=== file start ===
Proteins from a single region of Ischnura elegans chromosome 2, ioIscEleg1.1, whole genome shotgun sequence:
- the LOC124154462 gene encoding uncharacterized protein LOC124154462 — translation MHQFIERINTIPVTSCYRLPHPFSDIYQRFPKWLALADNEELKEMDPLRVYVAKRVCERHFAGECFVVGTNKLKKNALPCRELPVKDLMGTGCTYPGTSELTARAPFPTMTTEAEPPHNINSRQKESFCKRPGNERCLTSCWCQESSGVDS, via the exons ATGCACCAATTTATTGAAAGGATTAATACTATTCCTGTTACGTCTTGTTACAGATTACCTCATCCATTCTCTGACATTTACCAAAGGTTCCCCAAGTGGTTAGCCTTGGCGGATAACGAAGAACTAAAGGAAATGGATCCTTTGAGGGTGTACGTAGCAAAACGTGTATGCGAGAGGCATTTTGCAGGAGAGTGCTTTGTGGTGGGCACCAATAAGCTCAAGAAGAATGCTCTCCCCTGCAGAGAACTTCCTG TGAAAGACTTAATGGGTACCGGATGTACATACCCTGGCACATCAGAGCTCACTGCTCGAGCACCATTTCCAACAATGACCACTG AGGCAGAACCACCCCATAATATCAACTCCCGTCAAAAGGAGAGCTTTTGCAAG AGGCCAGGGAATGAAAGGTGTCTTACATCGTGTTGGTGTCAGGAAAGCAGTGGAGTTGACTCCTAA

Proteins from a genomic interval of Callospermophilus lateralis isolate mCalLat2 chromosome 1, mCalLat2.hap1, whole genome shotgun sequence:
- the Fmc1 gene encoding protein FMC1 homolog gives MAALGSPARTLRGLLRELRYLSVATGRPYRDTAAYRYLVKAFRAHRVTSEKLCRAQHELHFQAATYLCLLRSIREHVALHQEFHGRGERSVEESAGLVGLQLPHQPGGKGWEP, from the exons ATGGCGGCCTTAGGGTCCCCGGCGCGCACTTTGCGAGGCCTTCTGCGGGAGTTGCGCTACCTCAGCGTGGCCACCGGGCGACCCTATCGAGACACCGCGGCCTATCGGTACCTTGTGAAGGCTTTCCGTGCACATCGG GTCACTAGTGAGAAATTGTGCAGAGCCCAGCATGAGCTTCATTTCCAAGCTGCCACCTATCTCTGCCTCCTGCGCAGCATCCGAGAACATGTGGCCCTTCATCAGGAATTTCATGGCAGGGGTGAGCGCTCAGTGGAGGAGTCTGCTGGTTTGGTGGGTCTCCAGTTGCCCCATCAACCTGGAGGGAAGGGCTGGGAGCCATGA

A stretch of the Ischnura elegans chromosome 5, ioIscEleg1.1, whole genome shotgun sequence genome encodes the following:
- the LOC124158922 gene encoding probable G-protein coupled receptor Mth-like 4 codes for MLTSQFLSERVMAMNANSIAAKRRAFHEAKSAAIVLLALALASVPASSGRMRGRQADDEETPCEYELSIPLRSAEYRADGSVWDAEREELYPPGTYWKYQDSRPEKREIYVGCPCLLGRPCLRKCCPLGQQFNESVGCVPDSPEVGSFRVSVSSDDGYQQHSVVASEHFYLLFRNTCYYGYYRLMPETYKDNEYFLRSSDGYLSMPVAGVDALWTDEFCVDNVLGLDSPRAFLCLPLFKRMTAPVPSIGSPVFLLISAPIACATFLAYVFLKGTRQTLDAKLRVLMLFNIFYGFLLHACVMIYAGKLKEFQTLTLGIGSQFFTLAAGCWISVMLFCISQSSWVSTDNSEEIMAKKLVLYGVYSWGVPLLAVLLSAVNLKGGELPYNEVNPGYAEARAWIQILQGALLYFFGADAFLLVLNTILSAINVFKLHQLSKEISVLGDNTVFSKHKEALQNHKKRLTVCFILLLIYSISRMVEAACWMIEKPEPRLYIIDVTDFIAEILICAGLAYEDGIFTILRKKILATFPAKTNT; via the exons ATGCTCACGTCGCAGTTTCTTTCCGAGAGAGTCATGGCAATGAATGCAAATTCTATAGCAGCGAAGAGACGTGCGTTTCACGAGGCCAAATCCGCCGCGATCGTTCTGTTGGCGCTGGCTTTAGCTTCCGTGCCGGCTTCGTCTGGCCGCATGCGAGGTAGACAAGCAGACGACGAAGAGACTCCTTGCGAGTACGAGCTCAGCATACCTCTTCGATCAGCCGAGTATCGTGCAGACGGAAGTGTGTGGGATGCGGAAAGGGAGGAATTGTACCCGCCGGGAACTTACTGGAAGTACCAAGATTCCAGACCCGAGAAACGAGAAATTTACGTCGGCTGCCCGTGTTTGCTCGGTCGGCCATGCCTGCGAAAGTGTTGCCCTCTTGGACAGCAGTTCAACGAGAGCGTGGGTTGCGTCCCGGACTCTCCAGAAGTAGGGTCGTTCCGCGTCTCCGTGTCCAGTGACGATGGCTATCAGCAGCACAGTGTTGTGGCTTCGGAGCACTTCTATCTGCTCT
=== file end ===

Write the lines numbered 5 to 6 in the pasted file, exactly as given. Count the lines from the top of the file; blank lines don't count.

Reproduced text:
A stretch of the Ischnura elegans chromosome 5, ioIscEleg1.1, whole genome shotgun sequence genome encodes the following:
- the LOC124158922 gene encoding probable G-protein coupled receptor Mth-like 4 codes for MLTSQFLSERVMAMNANSIAAKRRAFHEAKSAAIVLLALALASVPASSGRMRGRQADDEETPCEYELSIPLRSAEYRADGSVWDAEREELYPPGTYWKYQDSRPEKREIYVGCPCLLGRPCLRKCCPLGQQFNESVGCVPDSPEVGSFRVSVSSDDGYQQHSVVASEHFYLLFRNTCYYGYYRLMPETYKDNEYFLRSSDGYLSMPVAGVDALWTDEFCVDNVLGLDSPRAFLCLPLFKRMTAPVPSIGSPVFLLISAPIACATFLAYVFLKGTRQTLDAKLRVLMLFNIFYGFLLHACVMIYAGKLKEFQTLTLGIGSQFFTLAAGCWISVMLFCISQSSWVSTDNSEEIMAKKLVLYGVYSWGVPLLAVLLSAVNLKGGELPYNEVNPGYAEARAWIQILQGALLYFFGADAFLLVLNTILSAINVFKLHQLSKEISVLGDNTVFSKHKEALQNHKKRLTVCFILLLIYSISRMVEAACWMIEKPEPRLYIIDVTDFIAEILICAGLAYEDGIFTILRKKILATFPAKTNT; via the exons ATGCTCACGTCGCAGTTTCTTTCCGAGAGAGTCATGGCAATGAATGCAAATTCTATAGCAGCGAAGAGACGTGCGTTTCACGAGGCCAAATCCGCCGCGATCGTTCTGTTGGCGCTGGCTTTAGCTTCCGTGCCGGCTTCGTCTGGCCGCATGCGAGGTAGACAAGCAGACGACGAAGAGACTCCTTGCGAGTACGAGCTCAGCATACCTCTTCGATCAGCCGAGTATCGTGCAGACGGAAGTGTGTGGGATGCGGAAAGGGAGGAATTGTACCCGCCGGGAACTTACTGGAAGTACCAAGATTCCAGACCCGAGAAACGAGAAATTTACGTCGGCTGCCCGTGTTTGCTCGGTCGGCCATGCCTGCGAAAGTGTTGCCCTCTTGGACAGCAGTTCAACGAGAGCGTGGGTTGCGTCCCGGACTCTCCAGAAGTAGGGTCGTTCCGCGTCTCCGTGTCCAGTGACGATGGCTATCAGCAGCACAGTGTTGTGGCTTCGGAGCACTTCTATCTGCTCT